Incorporating that, and moving parts around, here is what the circuit around the slave microcontroller could look like.

Power and GND are not the only possible symbols that can be used to electrically connect distant pins. There is a generic “Net label” part. A pair (or more) of those with the same label are connected by invisible wires. Very useful for tying pins to a common bus, like I2C. Adding net labels named “sda” and “scl” for each connection to I2C simplifies the schematic wiring diagram. When using the net labels (or power symbols), it can be easiest to place one generic part, change the label, then duplicated it as many times as needed. Instead of placing the generic part, and changing the label, each time. After some more adjusting, to group parts, and reduce visual interference between wires, I ended up with this.

This is not ‘perfect’ (or professional), but it is (to me) a lot easier to understand how the pieces interact. One of the things to improve, is the labeling. A single string with the names for all of the pins on a connector is simpler, but does not stay lined up very well. With a couple hints from some of the text, the labels are referencing Arduino (UNO) pins, but the schematic is using the raw microcontroler parts. I assume because the circuit was breadboarded using Arduino boards, not the chips, and that was an aid to keep the wiring straight.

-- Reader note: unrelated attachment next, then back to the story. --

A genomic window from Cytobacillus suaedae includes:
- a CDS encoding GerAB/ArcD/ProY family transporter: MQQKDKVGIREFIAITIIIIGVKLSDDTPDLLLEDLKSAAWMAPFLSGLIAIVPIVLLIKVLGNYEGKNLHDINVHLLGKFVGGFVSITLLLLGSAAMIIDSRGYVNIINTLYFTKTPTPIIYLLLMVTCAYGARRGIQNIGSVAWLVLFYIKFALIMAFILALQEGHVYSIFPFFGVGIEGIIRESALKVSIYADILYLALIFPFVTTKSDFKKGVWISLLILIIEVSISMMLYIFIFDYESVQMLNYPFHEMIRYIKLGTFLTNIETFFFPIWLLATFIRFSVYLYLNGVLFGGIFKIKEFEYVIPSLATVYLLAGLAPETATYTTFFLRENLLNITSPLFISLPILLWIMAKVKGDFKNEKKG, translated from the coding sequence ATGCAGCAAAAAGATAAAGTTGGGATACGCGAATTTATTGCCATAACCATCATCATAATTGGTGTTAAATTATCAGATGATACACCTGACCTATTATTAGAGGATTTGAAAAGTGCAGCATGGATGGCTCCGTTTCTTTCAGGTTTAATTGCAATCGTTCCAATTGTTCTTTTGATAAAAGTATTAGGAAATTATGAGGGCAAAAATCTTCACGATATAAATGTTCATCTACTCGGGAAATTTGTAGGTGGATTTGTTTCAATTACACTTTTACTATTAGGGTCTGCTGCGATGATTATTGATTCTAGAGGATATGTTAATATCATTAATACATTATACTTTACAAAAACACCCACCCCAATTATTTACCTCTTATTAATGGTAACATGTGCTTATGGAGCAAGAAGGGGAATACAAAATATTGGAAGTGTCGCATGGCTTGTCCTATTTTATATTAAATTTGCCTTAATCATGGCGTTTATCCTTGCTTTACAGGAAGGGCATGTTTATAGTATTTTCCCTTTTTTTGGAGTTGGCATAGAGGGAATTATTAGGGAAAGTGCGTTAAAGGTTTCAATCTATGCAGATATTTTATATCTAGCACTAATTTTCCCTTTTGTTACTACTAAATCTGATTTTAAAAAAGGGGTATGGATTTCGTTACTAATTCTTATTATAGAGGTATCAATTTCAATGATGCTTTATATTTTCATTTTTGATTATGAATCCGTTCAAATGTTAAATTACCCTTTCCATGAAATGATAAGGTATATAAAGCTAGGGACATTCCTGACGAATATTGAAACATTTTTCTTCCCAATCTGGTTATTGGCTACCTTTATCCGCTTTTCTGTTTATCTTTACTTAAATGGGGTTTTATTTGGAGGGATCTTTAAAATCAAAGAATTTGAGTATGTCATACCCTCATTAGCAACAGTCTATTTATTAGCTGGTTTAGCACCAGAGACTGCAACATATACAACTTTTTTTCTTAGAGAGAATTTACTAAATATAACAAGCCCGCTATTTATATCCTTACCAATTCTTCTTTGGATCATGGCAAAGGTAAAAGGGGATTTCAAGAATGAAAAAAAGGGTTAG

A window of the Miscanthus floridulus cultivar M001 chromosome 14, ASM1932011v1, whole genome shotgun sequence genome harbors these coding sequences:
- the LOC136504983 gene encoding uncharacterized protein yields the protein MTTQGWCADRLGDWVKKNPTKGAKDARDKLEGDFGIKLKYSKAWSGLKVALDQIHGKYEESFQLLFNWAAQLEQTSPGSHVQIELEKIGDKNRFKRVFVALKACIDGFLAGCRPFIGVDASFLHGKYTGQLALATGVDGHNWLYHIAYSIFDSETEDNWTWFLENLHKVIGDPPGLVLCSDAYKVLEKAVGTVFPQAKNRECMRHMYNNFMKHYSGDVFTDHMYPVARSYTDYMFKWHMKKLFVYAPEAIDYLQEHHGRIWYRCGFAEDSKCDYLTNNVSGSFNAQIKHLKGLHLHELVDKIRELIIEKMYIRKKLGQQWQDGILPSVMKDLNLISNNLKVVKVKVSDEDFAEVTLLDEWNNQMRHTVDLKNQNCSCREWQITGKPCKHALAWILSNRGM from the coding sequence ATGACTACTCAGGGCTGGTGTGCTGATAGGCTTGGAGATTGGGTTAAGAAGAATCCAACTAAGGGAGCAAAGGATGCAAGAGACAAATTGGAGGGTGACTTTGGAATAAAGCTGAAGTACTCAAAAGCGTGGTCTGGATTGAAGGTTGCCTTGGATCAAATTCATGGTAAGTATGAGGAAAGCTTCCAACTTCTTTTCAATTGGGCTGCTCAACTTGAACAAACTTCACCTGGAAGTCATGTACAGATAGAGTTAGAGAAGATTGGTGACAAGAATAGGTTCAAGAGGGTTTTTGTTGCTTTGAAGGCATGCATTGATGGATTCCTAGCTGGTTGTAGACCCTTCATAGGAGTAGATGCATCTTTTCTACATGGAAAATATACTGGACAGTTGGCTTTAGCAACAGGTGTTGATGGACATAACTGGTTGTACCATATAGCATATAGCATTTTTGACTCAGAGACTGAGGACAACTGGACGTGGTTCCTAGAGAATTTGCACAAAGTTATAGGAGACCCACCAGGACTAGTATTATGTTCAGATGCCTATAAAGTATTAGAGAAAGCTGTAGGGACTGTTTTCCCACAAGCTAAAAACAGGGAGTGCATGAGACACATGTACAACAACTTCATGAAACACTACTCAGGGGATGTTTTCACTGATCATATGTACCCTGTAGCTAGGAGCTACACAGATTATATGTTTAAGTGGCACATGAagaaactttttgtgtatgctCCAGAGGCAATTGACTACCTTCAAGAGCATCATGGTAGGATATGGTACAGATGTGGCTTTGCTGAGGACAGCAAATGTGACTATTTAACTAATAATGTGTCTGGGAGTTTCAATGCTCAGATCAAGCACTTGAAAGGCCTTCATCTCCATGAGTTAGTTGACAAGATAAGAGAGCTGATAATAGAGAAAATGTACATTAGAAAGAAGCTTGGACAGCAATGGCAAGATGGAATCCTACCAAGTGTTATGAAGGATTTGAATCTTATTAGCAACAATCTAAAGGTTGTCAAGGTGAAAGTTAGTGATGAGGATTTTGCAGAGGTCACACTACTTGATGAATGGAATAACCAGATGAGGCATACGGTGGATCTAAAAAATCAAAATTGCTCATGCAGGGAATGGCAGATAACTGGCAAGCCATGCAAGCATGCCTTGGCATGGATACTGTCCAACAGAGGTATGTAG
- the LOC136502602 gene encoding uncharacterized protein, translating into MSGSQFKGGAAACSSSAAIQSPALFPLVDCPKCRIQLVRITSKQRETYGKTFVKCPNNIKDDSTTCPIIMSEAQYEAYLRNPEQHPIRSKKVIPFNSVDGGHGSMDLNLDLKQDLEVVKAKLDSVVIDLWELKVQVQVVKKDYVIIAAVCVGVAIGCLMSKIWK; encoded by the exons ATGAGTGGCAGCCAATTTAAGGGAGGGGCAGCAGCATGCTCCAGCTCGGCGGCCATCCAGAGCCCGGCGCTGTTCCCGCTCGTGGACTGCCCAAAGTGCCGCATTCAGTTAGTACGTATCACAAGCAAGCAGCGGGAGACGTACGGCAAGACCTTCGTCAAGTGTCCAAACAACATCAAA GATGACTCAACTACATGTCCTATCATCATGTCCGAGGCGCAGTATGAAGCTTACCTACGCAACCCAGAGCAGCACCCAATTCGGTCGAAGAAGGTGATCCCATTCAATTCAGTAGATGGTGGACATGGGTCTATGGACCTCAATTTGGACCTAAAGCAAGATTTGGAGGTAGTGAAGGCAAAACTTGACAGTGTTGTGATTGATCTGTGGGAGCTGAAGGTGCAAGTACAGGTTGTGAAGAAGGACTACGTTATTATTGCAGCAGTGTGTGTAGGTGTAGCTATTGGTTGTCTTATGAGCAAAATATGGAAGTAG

As @Old_Grey said about the PCB, there are tutorials around that can help fill in the concepts, guidelines, processes to use to get more readable layouts.

Some people do sudoko, crossword, jigzaw puzzles. I play with layouts.

Similar cleanup could be done with the breadboard view. Breadboard view would also benefit from using the breadboard part to place the raw components on. It is not used (or needed) as often on schematic view, but on breadboard view, setting the color for individual wires can make tracing the circuit easier. Black for ground, Red for power rails, a colour for sda, different for scl. More colours, with and without banding, for other data lines.

Hi sorry for the later reply, Thank you very much for all the comments and pointers, I didn’t know you could lay the drawings out in the way shown, I shall spend several days reading through this over and over and putting into practise your sugestions. Many thanks once again you’ve been extremely helpful and patient.
Stay safe